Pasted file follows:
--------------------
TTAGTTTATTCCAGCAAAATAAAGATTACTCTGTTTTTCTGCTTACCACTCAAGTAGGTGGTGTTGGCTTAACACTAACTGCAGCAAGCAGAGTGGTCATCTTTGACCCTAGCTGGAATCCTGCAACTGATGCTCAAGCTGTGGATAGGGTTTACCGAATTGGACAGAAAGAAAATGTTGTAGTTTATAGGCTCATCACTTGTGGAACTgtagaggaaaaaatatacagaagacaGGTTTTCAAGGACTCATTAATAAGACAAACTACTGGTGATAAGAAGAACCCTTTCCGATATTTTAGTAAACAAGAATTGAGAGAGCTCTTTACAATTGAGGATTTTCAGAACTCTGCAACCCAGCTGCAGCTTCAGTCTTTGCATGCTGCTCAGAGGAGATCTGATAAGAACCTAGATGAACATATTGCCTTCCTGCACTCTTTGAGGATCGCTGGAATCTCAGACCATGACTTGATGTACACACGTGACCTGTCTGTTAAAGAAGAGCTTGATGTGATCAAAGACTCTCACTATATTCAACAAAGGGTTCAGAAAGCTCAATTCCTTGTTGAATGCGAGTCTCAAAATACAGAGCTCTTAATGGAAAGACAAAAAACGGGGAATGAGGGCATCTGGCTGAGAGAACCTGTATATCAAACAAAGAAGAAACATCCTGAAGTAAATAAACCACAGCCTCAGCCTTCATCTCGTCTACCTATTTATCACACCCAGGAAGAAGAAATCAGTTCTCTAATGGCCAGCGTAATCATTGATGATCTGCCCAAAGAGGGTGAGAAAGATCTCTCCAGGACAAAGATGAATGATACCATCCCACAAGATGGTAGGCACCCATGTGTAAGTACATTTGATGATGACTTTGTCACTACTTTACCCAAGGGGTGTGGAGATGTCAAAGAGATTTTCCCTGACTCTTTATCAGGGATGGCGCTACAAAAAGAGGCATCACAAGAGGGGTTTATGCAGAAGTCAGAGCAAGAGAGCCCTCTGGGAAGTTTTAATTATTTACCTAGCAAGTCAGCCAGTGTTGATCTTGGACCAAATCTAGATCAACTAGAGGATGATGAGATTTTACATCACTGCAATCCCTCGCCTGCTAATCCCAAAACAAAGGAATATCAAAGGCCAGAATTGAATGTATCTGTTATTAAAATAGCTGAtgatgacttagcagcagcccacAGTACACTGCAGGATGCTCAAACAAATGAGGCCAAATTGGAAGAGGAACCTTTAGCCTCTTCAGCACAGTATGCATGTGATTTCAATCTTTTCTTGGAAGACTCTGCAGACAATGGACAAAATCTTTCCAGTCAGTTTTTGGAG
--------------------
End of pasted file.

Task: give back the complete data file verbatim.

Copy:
TTAGTTTATTCCAGCAAAATAAAGATTACTCTGTTTTTCTGCTTACCACTCAAGTAGGTGGTGTTGGCTTAACACTAACTGCAGCAAGCAGAGTGGTCATCTTTGACCCTAGCTGGAATCCTGCAACTGATGCTCAAGCTGTGGATAGGGTTTACCGAATTGGACAGAAAGAAAATGTTGTAGTTTATAGGCTCATCACTTGTGGAACTgtagaggaaaaaatatacagaagacaGGTTTTCAAGGACTCATTAATAAGACAAACTACTGGTGATAAGAAGAACCCTTTCCGATATTTTAGTAAACAAGAATTGAGAGAGCTCTTTACAATTGAGGATTTTCAGAACTCTGCAACCCAGCTGCAGCTTCAGTCTTTGCATGCTGCTCAGAGGAGATCTGATAAGAACCTAGATGAACATATTGCCTTCCTGCACTCTTTGAGGATCGCTGGAATCTCAGACCATGACTTGATGTACACACGTGACCTGTCTGTTAAAGAAGAGCTTGATGTGATCAAAGACTCTCACTATATTCAACAAAGGGTTCAGAAAGCTCAATTCCTTGTTGAATGCGAGTCTCAAAATACAGAGCTCTTAATGGAAAGACAAAAAACGGGGAATGAGGGCATCTGGCTGAGAGAACCTGTATATCAAACAAAGAAGAAACATCCTGAAGTAAATAAACCACAGCCTCAGCCTTCATCTCGTCTACCTATTTATCACACCCAGGAAGAAGAAATCAGTTCTCTAATGGCCAGCGTAATCATTGATGATCTGCCCAAAGAGGGTGAGAAAGATCTCTCCAGGACAAAGATGAATGATACCATCCCACAAGATGGTAGGCACCCATGTGTAAGTACATTTGATGATGACTTTGTCACTACTTTACCCAAGGGGTGTGGAGATGTCAAAGAGATTTTCCCTGACTCTTTATCAGGGATGGCGCTACAAAAAGAGGCATCACAAGAGGGGTTTATGCAGAAGTCAGAGCAAGAGAGCCCTCTGGGAAGTTTTAATTATTTACCTAGCAAGTCAGCCAGTGTTGATCTTGGACCAAATCTAGATCAACTAGAGGATGATGAGATTTTACATCACTGCAATCCCTCGCCTGCTAATCCCAAAACAAAGGAATATCAAAGGCCAGAATTGAATGTATCTGTTATTAAAATAGCTGAtgatgacttagcagcagcccacAGTACACTGCAGGATGCTCAAACAAATGAGGCCAAATTGGAAGAGGAACCTTTAGCCTCTTCAGCACAGTATGCATGTGATTTCAATCTTTTCTTGGAAGACTCTGCAGACAATGGACAAAATCTTTCCAGTCAGTTTTTGGAG